Gotcha: Don’t use anonymous delegates within loops

Okay, what do you think the following code prints?

using System;
using System.Collections.Generic;
using System.Linq;

class Program
{
static void Main(string[] args)
{
var strings = new string[] { "Hello ", "World" };
var actions = new List<Action>();
foreach (var s in strings)
{
actions.Add(() => Console.Write(s));
}
actions.ForEach(action => action());
}
}

If you think it says “WorldWorld”, you don’t really need to read the rest of this article.  You can skip to the section entitled “So you think you’re so smart”.

If, on the other hand, you think it prints “Hello World”, it’s worth explaining why the code doesn’t behave as expected.  The issue is the semantics of anonymous delegates.  Variables referenced within anonymous delegates are “live”.  If they change within the function, the latest value is used.  If they go out of scope, the last value is used.

The moral of this story is: don’t create a delegate in a loop, because it probably won’t do what you’re expecting.*  This bit me recently whilst trying to write code to stop a set of threads simultaneously.  The best option is to refactor the code and extract the line that adds in the action.  Of course, that gives you an ugly dialog box to deal with.

*Actually, any time the variable is changes before you use it, but loops are the most common case.

 

semantic-change

 

Actually, what the dialog is telling you is that extracting the method will result in the behaviour changing.  Luckily that’s what we actually want.  So, here you go, an even less elegant way to print “Hello World” on the console:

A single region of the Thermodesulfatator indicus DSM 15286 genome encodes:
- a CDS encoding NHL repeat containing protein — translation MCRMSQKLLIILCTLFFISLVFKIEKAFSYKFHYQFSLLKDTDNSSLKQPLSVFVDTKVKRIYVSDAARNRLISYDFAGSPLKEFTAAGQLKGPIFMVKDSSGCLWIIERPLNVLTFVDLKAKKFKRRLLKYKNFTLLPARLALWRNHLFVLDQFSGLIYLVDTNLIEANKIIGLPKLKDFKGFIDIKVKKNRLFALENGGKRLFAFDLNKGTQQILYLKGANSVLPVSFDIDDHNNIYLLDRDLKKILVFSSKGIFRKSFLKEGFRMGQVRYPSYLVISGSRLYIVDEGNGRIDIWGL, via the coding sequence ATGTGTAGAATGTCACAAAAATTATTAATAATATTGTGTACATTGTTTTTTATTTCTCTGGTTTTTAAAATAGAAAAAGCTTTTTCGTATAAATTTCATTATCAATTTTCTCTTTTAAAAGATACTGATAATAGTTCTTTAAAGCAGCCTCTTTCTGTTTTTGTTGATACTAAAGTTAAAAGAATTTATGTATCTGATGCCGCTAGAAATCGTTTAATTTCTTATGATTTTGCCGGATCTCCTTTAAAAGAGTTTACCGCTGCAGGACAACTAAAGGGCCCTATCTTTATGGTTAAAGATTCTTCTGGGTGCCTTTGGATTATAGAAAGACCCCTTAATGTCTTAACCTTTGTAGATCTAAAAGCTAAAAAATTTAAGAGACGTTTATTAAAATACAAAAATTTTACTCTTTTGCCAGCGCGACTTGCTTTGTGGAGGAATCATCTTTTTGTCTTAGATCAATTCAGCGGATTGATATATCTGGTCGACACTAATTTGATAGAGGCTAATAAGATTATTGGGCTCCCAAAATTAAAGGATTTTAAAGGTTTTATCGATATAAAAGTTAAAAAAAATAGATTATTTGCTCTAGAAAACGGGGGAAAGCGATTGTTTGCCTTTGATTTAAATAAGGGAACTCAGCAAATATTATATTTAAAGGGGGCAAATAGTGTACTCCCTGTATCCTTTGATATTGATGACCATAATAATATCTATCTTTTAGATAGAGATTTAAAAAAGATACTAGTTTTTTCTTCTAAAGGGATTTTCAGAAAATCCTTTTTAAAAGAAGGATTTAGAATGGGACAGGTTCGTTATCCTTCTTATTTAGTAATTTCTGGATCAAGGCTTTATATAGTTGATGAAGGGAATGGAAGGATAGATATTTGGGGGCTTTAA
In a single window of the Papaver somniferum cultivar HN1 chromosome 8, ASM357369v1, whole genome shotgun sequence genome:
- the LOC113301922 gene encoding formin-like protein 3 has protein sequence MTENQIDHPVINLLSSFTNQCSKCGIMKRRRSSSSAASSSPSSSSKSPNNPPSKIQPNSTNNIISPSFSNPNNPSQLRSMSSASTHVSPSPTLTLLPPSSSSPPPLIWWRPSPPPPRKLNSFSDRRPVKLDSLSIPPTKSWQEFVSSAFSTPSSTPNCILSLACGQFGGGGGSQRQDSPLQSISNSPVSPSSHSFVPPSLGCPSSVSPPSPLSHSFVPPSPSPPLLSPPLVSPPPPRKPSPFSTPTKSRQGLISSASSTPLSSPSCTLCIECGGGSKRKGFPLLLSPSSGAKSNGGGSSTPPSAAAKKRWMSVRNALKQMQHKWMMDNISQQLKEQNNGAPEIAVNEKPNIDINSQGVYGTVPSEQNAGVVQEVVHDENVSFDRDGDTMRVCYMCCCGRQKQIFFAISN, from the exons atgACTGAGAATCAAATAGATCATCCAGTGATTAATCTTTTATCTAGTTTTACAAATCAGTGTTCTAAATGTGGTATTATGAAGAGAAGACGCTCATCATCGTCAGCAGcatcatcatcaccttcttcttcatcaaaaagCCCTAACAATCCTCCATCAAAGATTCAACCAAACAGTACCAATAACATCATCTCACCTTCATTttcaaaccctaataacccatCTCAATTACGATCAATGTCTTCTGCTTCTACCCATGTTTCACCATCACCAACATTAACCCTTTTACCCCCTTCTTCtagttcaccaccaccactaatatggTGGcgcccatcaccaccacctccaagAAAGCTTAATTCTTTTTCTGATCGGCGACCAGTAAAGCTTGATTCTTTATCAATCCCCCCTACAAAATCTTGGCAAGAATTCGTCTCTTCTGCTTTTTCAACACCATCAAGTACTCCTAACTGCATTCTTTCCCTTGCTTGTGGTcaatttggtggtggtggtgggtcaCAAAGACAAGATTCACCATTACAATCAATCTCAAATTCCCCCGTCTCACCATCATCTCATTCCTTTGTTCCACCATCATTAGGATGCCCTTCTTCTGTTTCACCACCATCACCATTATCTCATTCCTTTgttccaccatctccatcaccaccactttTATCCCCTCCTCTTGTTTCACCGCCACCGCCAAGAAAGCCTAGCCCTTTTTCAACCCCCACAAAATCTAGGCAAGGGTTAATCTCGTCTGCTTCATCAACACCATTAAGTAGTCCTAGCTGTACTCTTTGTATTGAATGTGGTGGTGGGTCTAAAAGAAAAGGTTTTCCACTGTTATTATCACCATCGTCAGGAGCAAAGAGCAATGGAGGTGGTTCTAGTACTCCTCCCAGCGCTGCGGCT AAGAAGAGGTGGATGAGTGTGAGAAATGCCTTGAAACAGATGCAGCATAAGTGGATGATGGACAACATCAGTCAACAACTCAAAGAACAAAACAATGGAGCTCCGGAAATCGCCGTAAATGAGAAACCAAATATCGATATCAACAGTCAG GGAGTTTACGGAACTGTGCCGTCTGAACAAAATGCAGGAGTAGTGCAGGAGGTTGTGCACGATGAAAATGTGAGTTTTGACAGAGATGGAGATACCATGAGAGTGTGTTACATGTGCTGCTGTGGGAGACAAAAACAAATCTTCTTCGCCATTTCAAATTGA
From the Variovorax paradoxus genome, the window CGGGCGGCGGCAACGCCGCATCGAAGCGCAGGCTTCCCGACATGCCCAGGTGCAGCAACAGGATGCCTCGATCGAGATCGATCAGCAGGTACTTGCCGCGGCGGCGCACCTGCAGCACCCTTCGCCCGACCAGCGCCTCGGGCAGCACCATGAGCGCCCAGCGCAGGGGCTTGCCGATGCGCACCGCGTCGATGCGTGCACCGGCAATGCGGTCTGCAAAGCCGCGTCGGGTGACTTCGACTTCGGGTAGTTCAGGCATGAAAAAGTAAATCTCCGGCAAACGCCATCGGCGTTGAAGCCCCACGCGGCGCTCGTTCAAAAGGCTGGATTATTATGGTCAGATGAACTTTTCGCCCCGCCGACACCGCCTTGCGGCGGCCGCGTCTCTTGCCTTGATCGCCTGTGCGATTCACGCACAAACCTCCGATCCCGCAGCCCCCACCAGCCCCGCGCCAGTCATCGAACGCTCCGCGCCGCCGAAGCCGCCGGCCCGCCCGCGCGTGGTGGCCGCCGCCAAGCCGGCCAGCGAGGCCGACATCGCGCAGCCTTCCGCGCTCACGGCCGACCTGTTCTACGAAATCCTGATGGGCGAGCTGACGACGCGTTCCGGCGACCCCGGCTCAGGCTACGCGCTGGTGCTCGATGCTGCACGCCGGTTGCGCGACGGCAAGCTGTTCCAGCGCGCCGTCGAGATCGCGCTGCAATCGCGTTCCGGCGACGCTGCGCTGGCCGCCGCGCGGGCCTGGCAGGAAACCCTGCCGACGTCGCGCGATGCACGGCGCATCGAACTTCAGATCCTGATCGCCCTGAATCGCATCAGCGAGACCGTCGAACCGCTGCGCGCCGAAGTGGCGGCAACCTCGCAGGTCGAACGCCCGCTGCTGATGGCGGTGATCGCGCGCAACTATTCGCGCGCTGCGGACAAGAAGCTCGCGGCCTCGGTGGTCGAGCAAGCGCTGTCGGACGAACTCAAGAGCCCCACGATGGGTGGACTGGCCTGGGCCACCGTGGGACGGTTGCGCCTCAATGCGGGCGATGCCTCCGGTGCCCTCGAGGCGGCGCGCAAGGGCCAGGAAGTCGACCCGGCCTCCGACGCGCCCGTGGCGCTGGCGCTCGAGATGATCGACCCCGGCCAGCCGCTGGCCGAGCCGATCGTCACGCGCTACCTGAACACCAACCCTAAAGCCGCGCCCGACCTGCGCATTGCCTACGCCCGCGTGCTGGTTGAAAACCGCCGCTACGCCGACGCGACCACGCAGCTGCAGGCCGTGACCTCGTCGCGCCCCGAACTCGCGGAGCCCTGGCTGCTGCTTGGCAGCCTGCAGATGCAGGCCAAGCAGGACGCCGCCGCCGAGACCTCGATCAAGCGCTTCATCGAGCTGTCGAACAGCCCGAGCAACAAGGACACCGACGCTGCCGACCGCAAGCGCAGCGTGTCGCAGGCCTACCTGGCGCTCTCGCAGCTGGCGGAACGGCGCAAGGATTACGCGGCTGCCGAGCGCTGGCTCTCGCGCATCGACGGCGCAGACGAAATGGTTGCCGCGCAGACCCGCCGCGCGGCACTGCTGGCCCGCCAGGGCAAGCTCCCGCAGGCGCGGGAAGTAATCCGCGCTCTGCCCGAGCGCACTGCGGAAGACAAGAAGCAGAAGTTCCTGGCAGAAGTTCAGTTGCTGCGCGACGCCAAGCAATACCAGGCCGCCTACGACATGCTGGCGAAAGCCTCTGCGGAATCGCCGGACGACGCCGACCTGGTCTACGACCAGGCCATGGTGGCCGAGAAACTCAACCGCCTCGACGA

static void Main(string[] args)
{
var strings = new string[] { "Hello ", "World" };
var actions = new List<Action>();
foreach (var s in strings)
{
AddAction(actions, s);
}
actions.ForEach(action => action());
}

private static void AddAction(List<Action> actions, string s)
{
actions.Add(() => Console.Write(s));
}

So you think you’re so smart

Okay, how about this code: 

    static void Main(string[] args)
{
var actions = from s in new string[] { "Hello ", "World" }
select new Action(() => Console.Write(s));
actions.ToList().ForEach(action => action());
}

If anyone can explain why this prints “Hello World” succinctly, there’s a beer in it.  The interesting things is that the “ToList” ensures that all of the actions are produced prior to execution, so it’s not to do with the co-routing aspect of Linq.  I believe it’s an example of why expressions of delegates and delegates are slightly different.  A more prosaic explanation would be simply to point out that Linq would be horribly broken if this didn’t behave.

Published by

Julian Birch

Full time dad, does a bit of coding on the side.

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